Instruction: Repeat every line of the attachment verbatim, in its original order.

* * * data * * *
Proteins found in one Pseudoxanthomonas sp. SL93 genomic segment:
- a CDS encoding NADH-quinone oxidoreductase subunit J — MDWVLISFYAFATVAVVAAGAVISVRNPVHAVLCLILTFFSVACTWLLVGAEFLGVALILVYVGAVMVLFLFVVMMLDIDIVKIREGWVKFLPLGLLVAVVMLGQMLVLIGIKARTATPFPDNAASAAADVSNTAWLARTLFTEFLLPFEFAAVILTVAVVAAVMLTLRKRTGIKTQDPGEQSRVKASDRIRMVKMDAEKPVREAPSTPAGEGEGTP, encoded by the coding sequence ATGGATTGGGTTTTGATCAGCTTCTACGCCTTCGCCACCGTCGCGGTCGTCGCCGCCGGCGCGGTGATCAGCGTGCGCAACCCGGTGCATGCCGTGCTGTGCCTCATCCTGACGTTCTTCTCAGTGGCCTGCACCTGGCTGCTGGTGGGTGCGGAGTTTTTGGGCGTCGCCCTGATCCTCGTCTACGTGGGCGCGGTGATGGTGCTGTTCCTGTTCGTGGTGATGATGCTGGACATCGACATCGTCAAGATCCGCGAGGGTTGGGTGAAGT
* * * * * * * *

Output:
Proteins found in one Pseudoxanthomonas sp. SL93 genomic segment:
- a CDS encoding NADH-quinone oxidoreductase subunit J — MDWVLISFYAFATVAVVAAGAVISVRNPVHAVLCLILTFFSVACTWLLVGAEFLGVALILVYVGAVMVLFLFVVMMLDIDIVKIREGWVKFLPLGLLVAVVMLGQMLVLIGIKARTATPFPDNAASAAADVSNTAWLARTLFTEFLLPFEFAAVILTVAVVAAVMLTLRKRTGIKTQDPGEQSRVKASDRIRMVKMDAEKPVREAPSTPAGEGEGTP, encoded by the coding sequence ATGGATTGGGTTTTGATCAGCTTCTACGCCTTCGCCACCGTCGCGGTCGTCGCCGCCGGCGCGGTGATCAGCGTGCGCAACCCGGTGCATGCCGTGCTGTGCCTCATCCTGACGTTCTTCTCAGTGGCCTGCACCTGGCTGCTGGTGGGTGCGGAGTTTTTGGGCGTCGCCCTGATCCTCGTCTACGTGGGCGCGGTGATGGTGCTGTTCCTGTTCGTGGTGATGATGCTGGACATCGACATCGTCAAGATCCGCGAGGGTTGGGTGAAGT